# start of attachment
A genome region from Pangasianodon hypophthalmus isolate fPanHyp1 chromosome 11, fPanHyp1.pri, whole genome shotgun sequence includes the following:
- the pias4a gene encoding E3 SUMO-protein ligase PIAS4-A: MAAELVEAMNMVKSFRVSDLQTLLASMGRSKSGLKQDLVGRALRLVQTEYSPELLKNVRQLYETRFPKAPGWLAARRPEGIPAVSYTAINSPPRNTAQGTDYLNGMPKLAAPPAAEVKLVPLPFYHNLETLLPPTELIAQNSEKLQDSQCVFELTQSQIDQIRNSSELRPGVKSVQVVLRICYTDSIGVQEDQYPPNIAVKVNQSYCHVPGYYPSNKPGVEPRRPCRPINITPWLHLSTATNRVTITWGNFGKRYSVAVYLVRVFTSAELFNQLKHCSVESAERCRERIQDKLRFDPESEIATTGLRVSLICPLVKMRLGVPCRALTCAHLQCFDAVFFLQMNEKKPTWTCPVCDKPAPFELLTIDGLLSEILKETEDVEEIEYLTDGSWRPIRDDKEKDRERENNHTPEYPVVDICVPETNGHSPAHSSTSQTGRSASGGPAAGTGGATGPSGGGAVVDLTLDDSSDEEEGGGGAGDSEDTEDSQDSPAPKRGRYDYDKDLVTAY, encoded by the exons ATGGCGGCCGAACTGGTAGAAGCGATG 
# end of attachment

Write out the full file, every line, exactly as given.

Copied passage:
A genome region from Pangasianodon hypophthalmus isolate fPanHyp1 chromosome 11, fPanHyp1.pri, whole genome shotgun sequence includes the following:
- the pias4a gene encoding E3 SUMO-protein ligase PIAS4-A: MAAELVEAMNMVKSFRVSDLQTLLASMGRSKSGLKQDLVGRALRLVQTEYSPELLKNVRQLYETRFPKAPGWLAARRPEGIPAVSYTAINSPPRNTAQGTDYLNGMPKLAAPPAAEVKLVPLPFYHNLETLLPPTELIAQNSEKLQDSQCVFELTQSQIDQIRNSSELRPGVKSVQVVLRICYTDSIGVQEDQYPPNIAVKVNQSYCHVPGYYPSNKPGVEPRRPCRPINITPWLHLSTATNRVTITWGNFGKRYSVAVYLVRVFTSAELFNQLKHCSVESAERCRERIQDKLRFDPESEIATTGLRVSLICPLVKMRLGVPCRALTCAHLQCFDAVFFLQMNEKKPTWTCPVCDKPAPFELLTIDGLLSEILKETEDVEEIEYLTDGSWRPIRDDKEKDRERENNHTPEYPVVDICVPETNGHSPAHSSTSQTGRSASGGPAAGTGGATGPSGGGAVVDLTLDDSSDEEEGGGGAGDSEDTEDSQDSPAPKRGRYDYDKDLVTAY, encoded by the exons ATGGCGGCCGAACTGGTAGAAGCGATG 